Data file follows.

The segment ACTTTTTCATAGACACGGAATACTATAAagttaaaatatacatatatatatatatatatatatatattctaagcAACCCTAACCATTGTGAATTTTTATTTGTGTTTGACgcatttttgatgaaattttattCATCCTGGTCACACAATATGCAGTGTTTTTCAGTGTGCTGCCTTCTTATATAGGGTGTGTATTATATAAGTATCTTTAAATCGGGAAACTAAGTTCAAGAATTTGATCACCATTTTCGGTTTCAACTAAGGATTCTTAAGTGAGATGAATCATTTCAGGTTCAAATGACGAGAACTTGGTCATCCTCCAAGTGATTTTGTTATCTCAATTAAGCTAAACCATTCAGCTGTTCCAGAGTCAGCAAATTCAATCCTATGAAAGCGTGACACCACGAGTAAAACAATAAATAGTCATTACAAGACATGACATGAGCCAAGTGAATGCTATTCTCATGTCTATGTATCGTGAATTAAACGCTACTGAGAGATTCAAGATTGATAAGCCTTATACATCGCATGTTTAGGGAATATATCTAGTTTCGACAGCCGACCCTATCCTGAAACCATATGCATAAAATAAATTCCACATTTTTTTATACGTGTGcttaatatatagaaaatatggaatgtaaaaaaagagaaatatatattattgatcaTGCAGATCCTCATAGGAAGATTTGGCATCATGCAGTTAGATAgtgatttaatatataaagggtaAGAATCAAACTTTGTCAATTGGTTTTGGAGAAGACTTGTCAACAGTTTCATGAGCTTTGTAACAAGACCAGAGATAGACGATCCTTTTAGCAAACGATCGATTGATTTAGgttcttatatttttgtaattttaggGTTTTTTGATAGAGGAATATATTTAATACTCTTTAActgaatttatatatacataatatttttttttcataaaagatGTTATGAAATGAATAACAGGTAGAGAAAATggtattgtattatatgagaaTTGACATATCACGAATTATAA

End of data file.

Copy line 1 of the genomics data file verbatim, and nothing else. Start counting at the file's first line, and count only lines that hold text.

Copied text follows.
The segment ACTTTTTCATAGACACGGAATACTATAAagttaaaatatacatatatatatatatatatatatatattctaagcAACCCTAACCATTGTGAATTTTTATTTGTGTTTGACgcatttttgatgaaattttattCATCCTGGTCACACAATATGCAGTGTTTTTCAGTGTGCTGCCTTCTTATATAGGGTGTGTATTATATAAGTATCTTTAAATCGGGAAACTAAGTTCAAGAATTTGATCACCATTTTCGGTTTCAACTAAGGATTCTTAAGTGAGATGAATCATTTCAGGTTCAAATGACGAGAACTTGGTCATCCTCCAAGTGATTTTGTTATCTCAATTAAGCTAAACCATTCAGCTGTTCCAGAGTCAGCAAATTCAATCCTATGAAAGCGTGACACCACGAGTAAAACAATAAATAGTCATTACAAGACATGACATGAGCCAAGTGAATGCTATTCTCATGTCTATGTATCGTGAATTAAACGCTACTGAGAGATTCAAGATTGATAAGCCTTATACATCGCATGTTTAGGGAATATATCTAGTTTCGACAGCCGACCCTATCCTGAAACCATATGCATAAAATAAATTCCACATTTTTTTATACGTGTGcttaatatatagaaaatatggaatgtaaaaaaagagaaatatatattattgatcaTGCAGATCCTCATAGGAAGATTTGGCATCATGCAGTTAGATAgtgatttaatatataaagggtaAGAATCAAACTTTGTCAATTGGTTTTGGAGAAGACTTGTCAACAGTTTCATGAGCTTTGTAACAAGACCAGAGATAGACGATCCTTTTAGCAAACGATCGATTGATTTAGgttcttatatttttgtaattttaggGTTTTTTGATAGAGGAATATATTTAATACTCTTTAActgaatttatatatacataatatttttttttcataaaagatGTTATGAAATGAATAACAGGTAGAGAAAATggtattgtattatatgagaaTTGACATATCACGAATTATAA